Published online by Cambridge University Press: 05 June 2012
The term “political behavior” encompasses a wide array of phenomena, most of which convey a sense of people interacting with, and responding to, the political stimuli that surround them. People follow contemporary political events by reading today's newspaper or watching this evening's TV news; they approve or disapprove of the job the president currently is doing; and they vote for candidates in this year's election. In light of this immediacy, it is understandable that most accounts of political behavior contemplate how people may be influenced by environmental forces, and especially by forces in operation just prior to the behaviors in question. Thus, a great deal of research examines matters such as the impact of news media on political attitudes, of partisan mobilization on voter turnout, and of campaign content on candidate choice. Or, reaching back to earlier influences, studies consider the effects of childhood political socialization, education, and the person's exposure to others within various social contexts.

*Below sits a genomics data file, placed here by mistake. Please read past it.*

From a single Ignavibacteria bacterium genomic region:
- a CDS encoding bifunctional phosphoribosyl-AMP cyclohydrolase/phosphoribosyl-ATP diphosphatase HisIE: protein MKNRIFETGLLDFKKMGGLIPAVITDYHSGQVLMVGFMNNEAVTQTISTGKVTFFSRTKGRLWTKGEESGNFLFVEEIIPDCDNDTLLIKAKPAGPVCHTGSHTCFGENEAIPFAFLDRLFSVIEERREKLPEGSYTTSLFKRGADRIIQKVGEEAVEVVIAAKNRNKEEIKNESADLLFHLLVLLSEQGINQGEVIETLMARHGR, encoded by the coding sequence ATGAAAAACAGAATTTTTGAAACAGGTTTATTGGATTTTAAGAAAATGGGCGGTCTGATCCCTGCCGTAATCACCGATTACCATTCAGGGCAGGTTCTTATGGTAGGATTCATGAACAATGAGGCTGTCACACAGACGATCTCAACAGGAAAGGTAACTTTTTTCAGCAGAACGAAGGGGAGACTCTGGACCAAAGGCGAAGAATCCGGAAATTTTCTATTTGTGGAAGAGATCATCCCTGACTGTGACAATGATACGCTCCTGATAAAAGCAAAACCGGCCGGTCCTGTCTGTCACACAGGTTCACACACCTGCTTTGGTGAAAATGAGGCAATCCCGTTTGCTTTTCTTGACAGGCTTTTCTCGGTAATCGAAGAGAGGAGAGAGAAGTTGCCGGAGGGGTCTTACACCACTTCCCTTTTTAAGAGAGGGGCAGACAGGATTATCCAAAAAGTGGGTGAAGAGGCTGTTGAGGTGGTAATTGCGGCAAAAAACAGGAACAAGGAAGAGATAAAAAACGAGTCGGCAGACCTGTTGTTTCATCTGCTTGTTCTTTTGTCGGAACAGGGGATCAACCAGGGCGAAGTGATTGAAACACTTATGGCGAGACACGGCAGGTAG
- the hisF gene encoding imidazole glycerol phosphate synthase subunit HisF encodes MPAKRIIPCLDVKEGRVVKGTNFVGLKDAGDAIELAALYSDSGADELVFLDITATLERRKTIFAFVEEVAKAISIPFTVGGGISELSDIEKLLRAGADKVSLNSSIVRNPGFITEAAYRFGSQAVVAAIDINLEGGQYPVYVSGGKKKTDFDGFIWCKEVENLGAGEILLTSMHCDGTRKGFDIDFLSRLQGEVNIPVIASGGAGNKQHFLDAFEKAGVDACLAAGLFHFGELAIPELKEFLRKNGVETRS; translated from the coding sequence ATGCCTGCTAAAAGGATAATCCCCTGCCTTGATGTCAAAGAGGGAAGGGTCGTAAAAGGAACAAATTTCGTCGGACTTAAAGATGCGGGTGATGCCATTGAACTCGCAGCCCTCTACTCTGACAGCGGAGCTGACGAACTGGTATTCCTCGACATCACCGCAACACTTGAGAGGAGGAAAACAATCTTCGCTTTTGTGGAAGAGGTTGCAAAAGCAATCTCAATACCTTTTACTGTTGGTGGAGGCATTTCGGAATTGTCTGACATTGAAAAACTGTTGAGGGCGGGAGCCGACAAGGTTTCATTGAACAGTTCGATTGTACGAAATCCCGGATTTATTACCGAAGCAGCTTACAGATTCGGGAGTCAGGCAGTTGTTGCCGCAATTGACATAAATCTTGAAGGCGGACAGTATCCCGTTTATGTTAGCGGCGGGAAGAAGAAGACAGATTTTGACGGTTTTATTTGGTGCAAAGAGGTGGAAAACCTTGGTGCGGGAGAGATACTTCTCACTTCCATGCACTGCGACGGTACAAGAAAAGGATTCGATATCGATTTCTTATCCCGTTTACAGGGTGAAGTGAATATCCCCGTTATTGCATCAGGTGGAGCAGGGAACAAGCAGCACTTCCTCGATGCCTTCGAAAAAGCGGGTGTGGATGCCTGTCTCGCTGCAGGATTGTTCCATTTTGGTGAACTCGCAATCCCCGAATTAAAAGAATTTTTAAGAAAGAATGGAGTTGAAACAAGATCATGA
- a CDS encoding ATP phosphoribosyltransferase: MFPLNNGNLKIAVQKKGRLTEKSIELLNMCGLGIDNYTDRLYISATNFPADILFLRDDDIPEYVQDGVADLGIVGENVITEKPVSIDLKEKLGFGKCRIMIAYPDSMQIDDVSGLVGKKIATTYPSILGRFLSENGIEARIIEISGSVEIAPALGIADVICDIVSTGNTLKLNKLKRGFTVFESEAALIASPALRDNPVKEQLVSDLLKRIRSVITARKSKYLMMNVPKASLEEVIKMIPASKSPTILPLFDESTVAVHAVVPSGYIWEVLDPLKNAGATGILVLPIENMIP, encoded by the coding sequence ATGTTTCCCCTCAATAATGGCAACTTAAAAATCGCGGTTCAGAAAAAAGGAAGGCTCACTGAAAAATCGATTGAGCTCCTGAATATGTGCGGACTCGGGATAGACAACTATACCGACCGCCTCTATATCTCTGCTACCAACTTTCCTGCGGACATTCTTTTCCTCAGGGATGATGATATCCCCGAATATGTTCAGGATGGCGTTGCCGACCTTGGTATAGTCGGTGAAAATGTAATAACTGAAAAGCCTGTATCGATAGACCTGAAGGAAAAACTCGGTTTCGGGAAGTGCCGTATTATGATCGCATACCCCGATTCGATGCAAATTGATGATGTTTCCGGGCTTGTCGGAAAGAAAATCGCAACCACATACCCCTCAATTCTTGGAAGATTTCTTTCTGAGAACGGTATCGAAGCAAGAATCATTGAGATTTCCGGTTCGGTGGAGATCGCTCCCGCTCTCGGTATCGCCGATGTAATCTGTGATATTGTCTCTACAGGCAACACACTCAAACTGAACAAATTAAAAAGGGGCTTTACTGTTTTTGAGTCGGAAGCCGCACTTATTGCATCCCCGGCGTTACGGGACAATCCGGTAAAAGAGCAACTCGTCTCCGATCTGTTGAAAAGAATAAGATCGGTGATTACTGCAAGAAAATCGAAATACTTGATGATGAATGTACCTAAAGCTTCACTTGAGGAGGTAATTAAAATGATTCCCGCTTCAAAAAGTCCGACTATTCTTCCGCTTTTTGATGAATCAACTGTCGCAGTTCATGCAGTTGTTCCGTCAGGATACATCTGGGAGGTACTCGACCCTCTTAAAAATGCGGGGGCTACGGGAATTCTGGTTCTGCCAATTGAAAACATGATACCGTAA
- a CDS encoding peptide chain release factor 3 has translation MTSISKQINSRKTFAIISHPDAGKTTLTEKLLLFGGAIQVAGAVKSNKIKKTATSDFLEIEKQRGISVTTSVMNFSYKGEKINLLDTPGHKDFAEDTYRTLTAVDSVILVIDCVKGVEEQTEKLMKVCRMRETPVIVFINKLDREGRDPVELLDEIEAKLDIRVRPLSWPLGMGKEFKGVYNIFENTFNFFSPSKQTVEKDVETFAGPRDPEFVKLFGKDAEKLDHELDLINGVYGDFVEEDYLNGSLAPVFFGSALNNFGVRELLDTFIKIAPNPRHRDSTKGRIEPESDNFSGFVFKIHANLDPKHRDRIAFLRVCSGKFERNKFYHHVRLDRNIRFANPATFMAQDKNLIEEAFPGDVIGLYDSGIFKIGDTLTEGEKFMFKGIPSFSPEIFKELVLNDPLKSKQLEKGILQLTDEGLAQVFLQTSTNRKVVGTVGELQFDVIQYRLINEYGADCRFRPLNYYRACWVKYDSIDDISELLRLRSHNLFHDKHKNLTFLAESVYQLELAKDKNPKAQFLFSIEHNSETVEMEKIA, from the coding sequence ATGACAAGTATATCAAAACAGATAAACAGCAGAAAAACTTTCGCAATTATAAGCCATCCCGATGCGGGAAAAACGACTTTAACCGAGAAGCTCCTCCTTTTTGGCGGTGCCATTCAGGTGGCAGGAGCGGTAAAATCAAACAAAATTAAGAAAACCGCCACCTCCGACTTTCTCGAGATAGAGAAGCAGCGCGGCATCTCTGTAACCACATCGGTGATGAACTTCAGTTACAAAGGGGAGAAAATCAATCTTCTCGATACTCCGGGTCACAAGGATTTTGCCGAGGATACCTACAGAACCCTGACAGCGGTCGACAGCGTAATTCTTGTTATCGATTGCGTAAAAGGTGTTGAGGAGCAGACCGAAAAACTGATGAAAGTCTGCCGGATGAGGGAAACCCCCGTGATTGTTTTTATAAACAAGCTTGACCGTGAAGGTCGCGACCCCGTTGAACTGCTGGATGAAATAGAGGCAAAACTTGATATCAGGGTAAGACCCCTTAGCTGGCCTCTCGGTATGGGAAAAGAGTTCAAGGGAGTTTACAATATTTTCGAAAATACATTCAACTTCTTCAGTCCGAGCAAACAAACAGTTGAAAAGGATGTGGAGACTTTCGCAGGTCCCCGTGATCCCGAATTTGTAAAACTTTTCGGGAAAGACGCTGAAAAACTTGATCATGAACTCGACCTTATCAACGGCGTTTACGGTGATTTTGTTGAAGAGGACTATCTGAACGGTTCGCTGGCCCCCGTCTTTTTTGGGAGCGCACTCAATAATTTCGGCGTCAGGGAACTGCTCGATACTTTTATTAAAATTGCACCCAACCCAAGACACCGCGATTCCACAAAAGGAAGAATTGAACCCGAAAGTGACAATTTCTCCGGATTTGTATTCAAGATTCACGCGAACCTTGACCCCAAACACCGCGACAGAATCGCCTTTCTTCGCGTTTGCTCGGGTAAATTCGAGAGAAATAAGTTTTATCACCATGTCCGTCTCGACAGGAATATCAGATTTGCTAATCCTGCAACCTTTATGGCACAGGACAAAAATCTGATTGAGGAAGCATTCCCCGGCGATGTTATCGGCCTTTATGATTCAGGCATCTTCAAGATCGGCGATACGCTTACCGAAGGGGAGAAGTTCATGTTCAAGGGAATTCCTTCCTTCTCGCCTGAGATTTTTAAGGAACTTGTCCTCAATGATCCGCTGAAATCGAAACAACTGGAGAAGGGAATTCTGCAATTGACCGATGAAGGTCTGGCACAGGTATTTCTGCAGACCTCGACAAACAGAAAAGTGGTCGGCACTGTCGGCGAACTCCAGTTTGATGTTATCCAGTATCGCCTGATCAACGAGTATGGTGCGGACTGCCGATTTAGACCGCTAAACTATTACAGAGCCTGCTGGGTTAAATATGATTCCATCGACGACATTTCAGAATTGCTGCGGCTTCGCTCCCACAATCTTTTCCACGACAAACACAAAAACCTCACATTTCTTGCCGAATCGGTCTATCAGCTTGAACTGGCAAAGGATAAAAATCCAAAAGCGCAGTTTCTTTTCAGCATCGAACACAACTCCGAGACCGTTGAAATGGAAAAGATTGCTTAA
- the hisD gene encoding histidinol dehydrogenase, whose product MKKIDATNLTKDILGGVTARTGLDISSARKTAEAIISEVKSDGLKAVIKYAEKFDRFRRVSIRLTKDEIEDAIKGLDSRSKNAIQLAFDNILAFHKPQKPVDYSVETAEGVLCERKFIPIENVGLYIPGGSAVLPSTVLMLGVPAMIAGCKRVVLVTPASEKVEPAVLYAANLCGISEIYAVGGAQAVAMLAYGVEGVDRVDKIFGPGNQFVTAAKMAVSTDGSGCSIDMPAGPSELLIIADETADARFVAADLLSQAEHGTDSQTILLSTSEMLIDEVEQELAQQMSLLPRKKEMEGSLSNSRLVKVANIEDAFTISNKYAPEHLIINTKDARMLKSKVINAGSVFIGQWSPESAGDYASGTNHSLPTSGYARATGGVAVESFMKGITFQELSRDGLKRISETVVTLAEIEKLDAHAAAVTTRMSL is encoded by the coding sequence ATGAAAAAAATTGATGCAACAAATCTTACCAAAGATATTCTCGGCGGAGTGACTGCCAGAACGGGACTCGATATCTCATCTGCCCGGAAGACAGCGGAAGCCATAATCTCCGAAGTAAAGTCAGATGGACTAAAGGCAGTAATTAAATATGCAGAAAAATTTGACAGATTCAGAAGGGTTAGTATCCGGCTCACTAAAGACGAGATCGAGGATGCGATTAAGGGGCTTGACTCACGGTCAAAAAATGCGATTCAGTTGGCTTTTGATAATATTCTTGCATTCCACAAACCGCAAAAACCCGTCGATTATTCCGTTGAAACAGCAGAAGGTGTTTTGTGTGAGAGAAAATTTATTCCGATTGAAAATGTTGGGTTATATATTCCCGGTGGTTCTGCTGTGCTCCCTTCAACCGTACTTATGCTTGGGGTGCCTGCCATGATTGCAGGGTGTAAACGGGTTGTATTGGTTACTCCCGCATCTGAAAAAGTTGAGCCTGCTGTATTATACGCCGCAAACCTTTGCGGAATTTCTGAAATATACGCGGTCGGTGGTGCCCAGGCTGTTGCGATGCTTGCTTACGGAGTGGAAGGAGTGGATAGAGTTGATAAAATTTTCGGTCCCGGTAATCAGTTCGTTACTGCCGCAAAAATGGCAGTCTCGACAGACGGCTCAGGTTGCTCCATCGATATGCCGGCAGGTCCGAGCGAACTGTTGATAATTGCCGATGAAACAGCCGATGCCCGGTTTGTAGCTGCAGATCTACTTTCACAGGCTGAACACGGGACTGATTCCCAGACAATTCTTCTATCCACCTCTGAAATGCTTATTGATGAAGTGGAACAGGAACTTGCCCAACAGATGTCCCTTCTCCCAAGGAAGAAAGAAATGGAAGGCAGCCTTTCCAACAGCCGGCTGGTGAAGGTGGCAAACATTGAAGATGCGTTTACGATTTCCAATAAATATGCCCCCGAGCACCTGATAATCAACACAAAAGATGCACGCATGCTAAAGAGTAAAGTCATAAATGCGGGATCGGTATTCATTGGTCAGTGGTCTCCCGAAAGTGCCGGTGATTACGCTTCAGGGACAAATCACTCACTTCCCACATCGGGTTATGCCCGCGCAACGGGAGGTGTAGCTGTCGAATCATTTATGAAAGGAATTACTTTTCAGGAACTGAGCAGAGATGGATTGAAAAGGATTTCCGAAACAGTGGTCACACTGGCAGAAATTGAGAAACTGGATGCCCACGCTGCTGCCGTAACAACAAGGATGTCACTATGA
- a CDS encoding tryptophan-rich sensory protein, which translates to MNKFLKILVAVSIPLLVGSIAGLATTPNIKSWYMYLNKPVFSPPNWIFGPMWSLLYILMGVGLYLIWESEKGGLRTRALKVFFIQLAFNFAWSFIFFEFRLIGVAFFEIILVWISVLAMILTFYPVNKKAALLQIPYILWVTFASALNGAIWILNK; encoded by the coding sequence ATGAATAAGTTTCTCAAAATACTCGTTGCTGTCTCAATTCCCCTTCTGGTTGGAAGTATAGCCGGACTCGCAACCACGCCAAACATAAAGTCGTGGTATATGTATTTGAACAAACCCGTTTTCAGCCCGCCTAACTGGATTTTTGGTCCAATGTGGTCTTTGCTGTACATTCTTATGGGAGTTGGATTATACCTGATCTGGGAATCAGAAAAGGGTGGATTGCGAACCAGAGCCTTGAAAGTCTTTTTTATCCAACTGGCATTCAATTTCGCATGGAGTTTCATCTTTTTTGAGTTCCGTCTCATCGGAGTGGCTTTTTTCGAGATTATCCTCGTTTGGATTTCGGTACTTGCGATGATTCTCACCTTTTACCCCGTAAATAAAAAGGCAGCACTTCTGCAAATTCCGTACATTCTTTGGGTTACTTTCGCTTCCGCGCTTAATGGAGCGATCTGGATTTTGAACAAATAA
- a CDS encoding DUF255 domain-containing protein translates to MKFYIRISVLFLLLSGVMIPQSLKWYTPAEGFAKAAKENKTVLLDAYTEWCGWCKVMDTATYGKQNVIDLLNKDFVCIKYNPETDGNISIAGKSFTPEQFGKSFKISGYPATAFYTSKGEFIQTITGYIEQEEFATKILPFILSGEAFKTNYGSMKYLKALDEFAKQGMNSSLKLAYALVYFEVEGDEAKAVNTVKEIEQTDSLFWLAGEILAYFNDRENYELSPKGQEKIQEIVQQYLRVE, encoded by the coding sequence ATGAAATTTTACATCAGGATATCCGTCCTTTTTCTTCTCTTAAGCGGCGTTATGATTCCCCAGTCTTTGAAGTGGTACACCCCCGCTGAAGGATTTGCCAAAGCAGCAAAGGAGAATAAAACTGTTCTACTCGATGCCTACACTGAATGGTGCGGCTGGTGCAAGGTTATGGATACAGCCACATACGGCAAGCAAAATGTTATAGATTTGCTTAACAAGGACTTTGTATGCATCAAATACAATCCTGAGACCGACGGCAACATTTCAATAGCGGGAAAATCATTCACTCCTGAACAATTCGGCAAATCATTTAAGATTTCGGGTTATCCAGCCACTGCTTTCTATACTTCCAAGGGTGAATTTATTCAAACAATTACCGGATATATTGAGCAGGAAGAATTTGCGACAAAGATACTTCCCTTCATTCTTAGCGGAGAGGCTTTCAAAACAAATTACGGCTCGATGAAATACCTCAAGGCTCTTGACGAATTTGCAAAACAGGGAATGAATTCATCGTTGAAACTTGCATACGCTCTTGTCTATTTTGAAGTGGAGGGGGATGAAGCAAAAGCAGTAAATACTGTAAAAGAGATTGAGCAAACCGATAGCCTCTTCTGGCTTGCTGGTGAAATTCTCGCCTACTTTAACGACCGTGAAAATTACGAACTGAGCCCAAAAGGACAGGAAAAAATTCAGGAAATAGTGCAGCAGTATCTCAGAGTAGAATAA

To the extent that such research calls attention to one key set of determinants of political behavior, we should have no qualms about a focus on the influence of environmental forces. However, diligence is needed to ensure that such a focus does not produce analytical myopia. Any account of political behavior positing, either explicitly or implicitly, that only environmental forces matter necessarily assumes that people first encounter the world of politics as political blank slates. And that assumption is wrong.